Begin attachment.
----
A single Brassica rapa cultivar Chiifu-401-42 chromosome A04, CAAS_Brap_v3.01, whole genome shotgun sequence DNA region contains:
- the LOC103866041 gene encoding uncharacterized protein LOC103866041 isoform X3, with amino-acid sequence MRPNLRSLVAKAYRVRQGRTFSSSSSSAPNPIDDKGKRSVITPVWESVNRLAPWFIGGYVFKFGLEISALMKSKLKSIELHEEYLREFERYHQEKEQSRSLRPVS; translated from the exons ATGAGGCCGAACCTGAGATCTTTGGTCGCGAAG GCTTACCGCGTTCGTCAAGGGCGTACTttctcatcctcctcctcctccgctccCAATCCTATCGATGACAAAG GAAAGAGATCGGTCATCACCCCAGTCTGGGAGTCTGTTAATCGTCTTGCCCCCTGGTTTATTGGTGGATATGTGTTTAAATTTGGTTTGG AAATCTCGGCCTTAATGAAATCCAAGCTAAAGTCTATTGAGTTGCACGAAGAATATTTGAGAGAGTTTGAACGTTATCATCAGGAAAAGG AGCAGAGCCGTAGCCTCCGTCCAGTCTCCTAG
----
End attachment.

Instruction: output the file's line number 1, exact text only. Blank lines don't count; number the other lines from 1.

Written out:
A single Brassica rapa cultivar Chiifu-401-42 chromosome A04, CAAS_Brap_v3.01, whole genome shotgun sequence DNA region contains: